Environmental tests at an Air Force base in southern Illinois failed to pinpoint what caused three people to fall sick while handling mail Wednesday, the Air Force said.
Two workers for the U.S. Postal Service and an Air Force serviceman at Scott Air Force Base developed respiratory or skin reactions around 9 a.m. in reaction to something in the mail room, according to base commander Col. Michael Hornitschek. The incident led to the evacuation of parts of the facility.
The Air Force issued a news release Wednesday night saying that environmental tests turned up "nothing of significance" at the mail center. Base spokeswoman Karen Petitt told The Associated Press that it's possible whatever sickened the three people had dissipated by the time tests were conducted.
U.S. Postal Service inspectors are continuing to investigate the cause of the adverse reactions and the mail facility will remain closed Thursday, the Air Force said.
"Our personnel are safe and the buildings in which they work have been declared safe and we will proceed with normal business tomorrow," Hornitschek said in a statement.
Hornitschek told reporters earlier that he didn't believe there was ever any threat to the local community and that it's possible the package could have been a "very benign shipment someone had sent (and that) something had spilled or broke." However, he stopped short of assuring that it wasn't a deliberate act.
He offered no details about the package or what material was inside.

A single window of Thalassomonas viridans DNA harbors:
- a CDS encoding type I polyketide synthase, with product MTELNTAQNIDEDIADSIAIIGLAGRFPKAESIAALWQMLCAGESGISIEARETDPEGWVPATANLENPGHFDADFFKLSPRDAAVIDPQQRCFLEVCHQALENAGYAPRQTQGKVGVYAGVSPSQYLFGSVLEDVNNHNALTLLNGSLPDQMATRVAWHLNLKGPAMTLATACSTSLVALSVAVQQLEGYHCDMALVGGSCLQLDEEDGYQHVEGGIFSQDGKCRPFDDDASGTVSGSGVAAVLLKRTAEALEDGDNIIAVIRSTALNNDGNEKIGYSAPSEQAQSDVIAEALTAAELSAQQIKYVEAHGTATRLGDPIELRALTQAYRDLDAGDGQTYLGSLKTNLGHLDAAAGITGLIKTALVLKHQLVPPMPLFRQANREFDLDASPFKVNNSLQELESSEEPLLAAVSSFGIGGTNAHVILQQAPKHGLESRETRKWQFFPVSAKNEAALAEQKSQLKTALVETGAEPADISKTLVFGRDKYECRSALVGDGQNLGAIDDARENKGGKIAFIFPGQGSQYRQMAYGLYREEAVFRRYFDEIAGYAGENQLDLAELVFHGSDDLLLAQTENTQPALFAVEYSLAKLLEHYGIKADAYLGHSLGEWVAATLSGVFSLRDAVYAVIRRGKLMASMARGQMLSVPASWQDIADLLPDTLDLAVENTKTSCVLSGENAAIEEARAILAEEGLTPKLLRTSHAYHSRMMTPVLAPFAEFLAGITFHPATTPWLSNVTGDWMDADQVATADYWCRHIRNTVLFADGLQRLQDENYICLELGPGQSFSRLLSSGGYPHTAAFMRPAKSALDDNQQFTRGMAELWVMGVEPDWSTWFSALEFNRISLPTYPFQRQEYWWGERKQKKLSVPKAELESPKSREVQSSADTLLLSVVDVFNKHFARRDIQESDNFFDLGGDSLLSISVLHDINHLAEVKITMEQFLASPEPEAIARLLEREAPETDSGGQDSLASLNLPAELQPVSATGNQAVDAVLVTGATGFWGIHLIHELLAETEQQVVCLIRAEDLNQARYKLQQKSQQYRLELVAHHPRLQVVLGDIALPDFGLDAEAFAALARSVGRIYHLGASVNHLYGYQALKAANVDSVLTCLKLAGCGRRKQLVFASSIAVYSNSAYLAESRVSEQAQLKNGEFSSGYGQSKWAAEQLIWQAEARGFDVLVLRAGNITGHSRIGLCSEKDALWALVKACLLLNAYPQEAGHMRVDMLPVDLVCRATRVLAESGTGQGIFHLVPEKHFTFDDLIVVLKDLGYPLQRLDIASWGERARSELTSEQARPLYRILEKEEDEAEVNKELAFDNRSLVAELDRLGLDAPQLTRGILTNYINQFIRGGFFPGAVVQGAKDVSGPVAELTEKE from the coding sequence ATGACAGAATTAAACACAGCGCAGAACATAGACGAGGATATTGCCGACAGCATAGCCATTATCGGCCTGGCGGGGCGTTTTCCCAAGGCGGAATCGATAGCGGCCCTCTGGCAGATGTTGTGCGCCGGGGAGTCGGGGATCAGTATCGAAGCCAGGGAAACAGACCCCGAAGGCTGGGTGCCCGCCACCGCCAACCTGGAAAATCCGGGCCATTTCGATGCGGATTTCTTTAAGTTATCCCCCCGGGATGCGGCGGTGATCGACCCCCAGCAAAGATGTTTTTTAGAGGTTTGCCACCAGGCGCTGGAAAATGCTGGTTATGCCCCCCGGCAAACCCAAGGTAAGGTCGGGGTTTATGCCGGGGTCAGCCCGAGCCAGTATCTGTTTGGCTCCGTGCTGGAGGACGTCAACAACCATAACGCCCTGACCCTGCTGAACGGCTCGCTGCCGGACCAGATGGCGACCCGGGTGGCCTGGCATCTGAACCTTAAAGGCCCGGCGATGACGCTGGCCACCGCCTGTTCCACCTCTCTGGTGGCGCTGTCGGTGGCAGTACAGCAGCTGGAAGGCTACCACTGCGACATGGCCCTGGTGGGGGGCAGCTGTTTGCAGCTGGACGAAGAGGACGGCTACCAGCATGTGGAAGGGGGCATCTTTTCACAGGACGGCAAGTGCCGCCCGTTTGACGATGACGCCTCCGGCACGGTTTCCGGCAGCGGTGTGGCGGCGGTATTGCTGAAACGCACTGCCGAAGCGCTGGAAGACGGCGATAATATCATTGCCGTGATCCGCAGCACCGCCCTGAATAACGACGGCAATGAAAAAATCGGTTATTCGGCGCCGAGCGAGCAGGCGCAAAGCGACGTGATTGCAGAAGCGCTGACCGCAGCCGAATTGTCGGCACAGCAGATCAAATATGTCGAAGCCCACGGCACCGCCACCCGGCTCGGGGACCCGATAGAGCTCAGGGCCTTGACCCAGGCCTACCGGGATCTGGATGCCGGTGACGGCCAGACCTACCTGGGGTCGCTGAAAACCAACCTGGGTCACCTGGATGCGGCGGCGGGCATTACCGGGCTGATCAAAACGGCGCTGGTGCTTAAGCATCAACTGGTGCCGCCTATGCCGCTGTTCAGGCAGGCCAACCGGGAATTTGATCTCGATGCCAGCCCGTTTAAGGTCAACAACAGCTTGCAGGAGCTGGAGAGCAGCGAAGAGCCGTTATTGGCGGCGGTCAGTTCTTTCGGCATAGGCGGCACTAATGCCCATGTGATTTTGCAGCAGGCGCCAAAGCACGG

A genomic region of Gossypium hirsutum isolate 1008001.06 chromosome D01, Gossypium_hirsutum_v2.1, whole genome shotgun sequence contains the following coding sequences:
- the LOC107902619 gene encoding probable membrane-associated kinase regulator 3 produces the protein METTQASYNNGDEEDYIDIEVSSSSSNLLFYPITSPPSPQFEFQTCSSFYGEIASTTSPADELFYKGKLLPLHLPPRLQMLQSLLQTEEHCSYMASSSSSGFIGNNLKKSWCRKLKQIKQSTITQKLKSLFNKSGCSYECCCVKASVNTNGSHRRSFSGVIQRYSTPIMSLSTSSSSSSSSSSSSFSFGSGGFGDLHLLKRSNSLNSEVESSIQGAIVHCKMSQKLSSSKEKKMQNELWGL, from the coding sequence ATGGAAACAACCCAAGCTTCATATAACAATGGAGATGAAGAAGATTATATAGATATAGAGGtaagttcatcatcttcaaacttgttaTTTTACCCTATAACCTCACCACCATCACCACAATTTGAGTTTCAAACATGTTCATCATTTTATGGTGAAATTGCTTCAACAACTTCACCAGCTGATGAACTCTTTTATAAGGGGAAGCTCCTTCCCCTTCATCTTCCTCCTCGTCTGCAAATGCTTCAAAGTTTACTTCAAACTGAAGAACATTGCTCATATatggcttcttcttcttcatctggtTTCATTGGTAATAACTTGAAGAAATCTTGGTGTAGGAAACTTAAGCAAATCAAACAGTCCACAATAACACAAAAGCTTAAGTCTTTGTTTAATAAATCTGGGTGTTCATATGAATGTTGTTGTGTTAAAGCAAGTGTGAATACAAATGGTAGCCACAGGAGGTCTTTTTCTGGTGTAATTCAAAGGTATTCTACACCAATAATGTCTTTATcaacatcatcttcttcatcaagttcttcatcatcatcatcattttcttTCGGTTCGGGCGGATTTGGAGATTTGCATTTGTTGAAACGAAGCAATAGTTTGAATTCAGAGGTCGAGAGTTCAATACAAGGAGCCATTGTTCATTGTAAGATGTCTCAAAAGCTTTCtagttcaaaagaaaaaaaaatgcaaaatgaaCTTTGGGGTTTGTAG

Hornitschek said hazardous materials specialists had isolated the suspicious package to one specific bin. But he could not say whether that bin contained mail that was arriving or was meant to be sent from the base.
Hornitschek, appearing relaxed, said he believed the matter was "absolutely not" connected to the pending 10th anniversary of the Sept. 11, 2001, terrorist attacks.
"We view this as an isolated incident that could have happened any particular day in any particular mail center" in the Air Force, Hornitschek said.
The colonel said the three injured people were treated then released from a hospital in Belleville, Ill. Thirteen people were decontaminated as a precaution on the base. Another person sought medical attention at an on-base health center and was cleared.
The incident prompted precautionary evacuations of the base's education center, bowling alley and other services near the mail center. Hornitschek said about 100 people were evacuated. The base is outside Mascoutah, Ill., about 25 miles east of St. Louis.
The base was never closed and its security level remained unchanged throughout the day.
Still, the incident prompted some concern at the base. Alarms blared, with a voice over a loud speaker warning that it was not an exercise. Hazardous material trucks, firefighters and ambulances hurried to the scene.
Hornitschek said as recently as last week the base underwent training responding to conditions similar to what happened Wednesday.
Master Sgt. Jerome Baysmore said "several" firefighters at the base were overcome by heat and treated by on-base medics. He did not know how many. The incident happened on a day when temperatures reached well into the 90s.
The air base serves as a global mobility and transportation hub for the Defense Department. The base is home to the U.S. Transportation Command, Air Mobility Command, the 618th Air and Space Operations Center and Air Force Network Integration Center. It is also one of four bases in the Air Force to house both a Reserve unit _ the 932nd Airlift Wing _ and an Air National Guard unit _ the 126th Air Refueling Wing.
Hornitschek said 10,000 to 12,000 people are on the base on a given day.
Associated Press writers Karen Hawkins in Chicago and Jim Salter in St. Louis contributed to this report.